Ezra Klein did a column this week making the provocative suggestion that Democrats should surrender on taxes. Just admit that Republicans will never agree to tax hikes and ask them for a grand bargain that’s about something else. Maybe cut entitlement spending in exchange for immigration reform or in exchange for growth-oriented infrastructure-focused stimulus.
I think there are some merits to that, but also plenty of reasons why Democrats won’t pivot. The best thing about asking for revenue, from the Democratic point of view, is that the party has developed consensus around it—all Democrats favor revenue-increasing tax reform. Nothing else has that quality.
But this is really just to say that it’s Republicans who ought to take the initiative on Klein’s idea. Right now they’re saying “no” as in “no new revenue.” That’s fine. But if they want to achieve their goal of entitlement cuts, then they need to switch that to “no, but” as in “no, but we’ll bring immigration reform to the House floor” or “no, but we’ll agree to a short-term fiscal stimulus.” The fact is that tax hikes on the rich poll well and unite Democrats. It’s true that endless arguments about taxes don’t move the ball forward on policy at all, but it still suits Democrats perfectly well for politics to be dominated by an argument over taxing the rich. It’s Republicans who’d have a lot to gain by shifting to some other kind of debate.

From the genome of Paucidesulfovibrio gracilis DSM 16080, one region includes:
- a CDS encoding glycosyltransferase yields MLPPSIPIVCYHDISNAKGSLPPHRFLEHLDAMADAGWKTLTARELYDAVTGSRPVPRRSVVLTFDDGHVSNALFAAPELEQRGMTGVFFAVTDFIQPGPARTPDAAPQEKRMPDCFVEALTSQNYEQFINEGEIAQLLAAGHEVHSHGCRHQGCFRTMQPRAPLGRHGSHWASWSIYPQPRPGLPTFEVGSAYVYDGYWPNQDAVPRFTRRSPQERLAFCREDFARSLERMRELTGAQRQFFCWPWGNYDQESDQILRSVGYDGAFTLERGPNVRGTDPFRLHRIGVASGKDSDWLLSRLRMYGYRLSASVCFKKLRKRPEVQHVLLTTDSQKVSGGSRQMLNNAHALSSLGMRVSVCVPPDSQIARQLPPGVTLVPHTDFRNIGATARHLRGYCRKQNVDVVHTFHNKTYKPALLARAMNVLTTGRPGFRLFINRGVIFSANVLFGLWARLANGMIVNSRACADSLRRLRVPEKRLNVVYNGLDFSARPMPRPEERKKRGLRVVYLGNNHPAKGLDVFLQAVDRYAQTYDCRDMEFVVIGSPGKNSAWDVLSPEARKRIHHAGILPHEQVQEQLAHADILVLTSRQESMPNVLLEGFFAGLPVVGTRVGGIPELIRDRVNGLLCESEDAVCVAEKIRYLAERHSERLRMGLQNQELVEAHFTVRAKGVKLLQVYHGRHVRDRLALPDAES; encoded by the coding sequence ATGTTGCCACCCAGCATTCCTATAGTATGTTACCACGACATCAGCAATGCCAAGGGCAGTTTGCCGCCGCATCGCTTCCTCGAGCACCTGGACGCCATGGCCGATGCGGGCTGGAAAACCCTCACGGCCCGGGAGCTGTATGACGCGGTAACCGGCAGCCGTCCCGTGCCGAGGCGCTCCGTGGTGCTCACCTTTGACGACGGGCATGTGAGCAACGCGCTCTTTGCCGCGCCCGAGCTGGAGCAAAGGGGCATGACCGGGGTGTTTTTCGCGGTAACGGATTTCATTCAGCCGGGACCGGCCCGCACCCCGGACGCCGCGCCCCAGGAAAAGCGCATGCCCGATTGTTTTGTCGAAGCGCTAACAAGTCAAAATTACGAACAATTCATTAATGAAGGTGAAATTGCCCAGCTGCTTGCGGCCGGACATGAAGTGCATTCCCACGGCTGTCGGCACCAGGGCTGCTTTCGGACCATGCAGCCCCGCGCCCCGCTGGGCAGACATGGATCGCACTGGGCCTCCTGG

TODAY IN SLATE
I was hit by a teacher in an East Texas public school. It taught me nothing.
Chief Justice John Roberts Says $1,000 Can’t Buy Influence in Congress. Looks Like He’s Wrong.
After This Merger, One Company Could Control One-Third of the Planet's Beer Sales
Hidden Messages in Corporate Logos
If You’re Outraged by the NFL, Follow This Satirical Blowhard on Twitter
Giving Up on Goodell
How the NFL lost the trust of its most loyal reporters.